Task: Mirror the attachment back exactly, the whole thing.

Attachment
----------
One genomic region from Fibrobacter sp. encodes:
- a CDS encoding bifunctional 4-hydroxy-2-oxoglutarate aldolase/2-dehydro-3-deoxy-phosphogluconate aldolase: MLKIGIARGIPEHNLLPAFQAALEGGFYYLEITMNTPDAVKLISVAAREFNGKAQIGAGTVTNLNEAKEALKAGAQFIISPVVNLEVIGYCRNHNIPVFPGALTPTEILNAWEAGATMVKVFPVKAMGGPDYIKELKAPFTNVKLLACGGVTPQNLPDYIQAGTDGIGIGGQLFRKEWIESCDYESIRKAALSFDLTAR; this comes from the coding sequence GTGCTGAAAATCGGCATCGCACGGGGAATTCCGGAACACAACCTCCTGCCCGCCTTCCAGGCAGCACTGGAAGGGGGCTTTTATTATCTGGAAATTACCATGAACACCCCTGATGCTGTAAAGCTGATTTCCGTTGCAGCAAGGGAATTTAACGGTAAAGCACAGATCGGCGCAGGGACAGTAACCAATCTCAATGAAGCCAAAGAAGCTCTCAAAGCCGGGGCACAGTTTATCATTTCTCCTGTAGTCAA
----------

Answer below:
One genomic region from Fibrobacter sp. encodes:
- a CDS encoding bifunctional 4-hydroxy-2-oxoglutarate aldolase/2-dehydro-3-deoxy-phosphogluconate aldolase: MLKIGIARGIPEHNLLPAFQAALEGGFYYLEITMNTPDAVKLISVAAREFNGKAQIGAGTVTNLNEAKEALKAGAQFIISPVVNLEVIGYCRNHNIPVFPGALTPTEILNAWEAGATMVKVFPVKAMGGPDYIKELKAPFTNVKLLACGGVTPQNLPDYIQAGTDGIGIGGQLFRKEWIESCDYESIRKAALSFDLTAR; this comes from the coding sequence GTGCTGAAAATCGGCATCGCACGGGGAATTCCGGAACACAACCTCCTGCCCGCCTTCCAGGCAGCACTGGAAGGGGGCTTTTATTATCTGGAAATTACCATGAACACCCCTGATGCTGTAAAGCTGATTTCCGTTGCAGCAAGGGAATTTAACGGTAAAGCACAGATCGGCGCAGGGACAGTAACCAATCTCAATGAAGCCAAAGAAGCTCTCAAAGCCGGGGCACAGTTTATCATTTCTCCTGTAGTCAA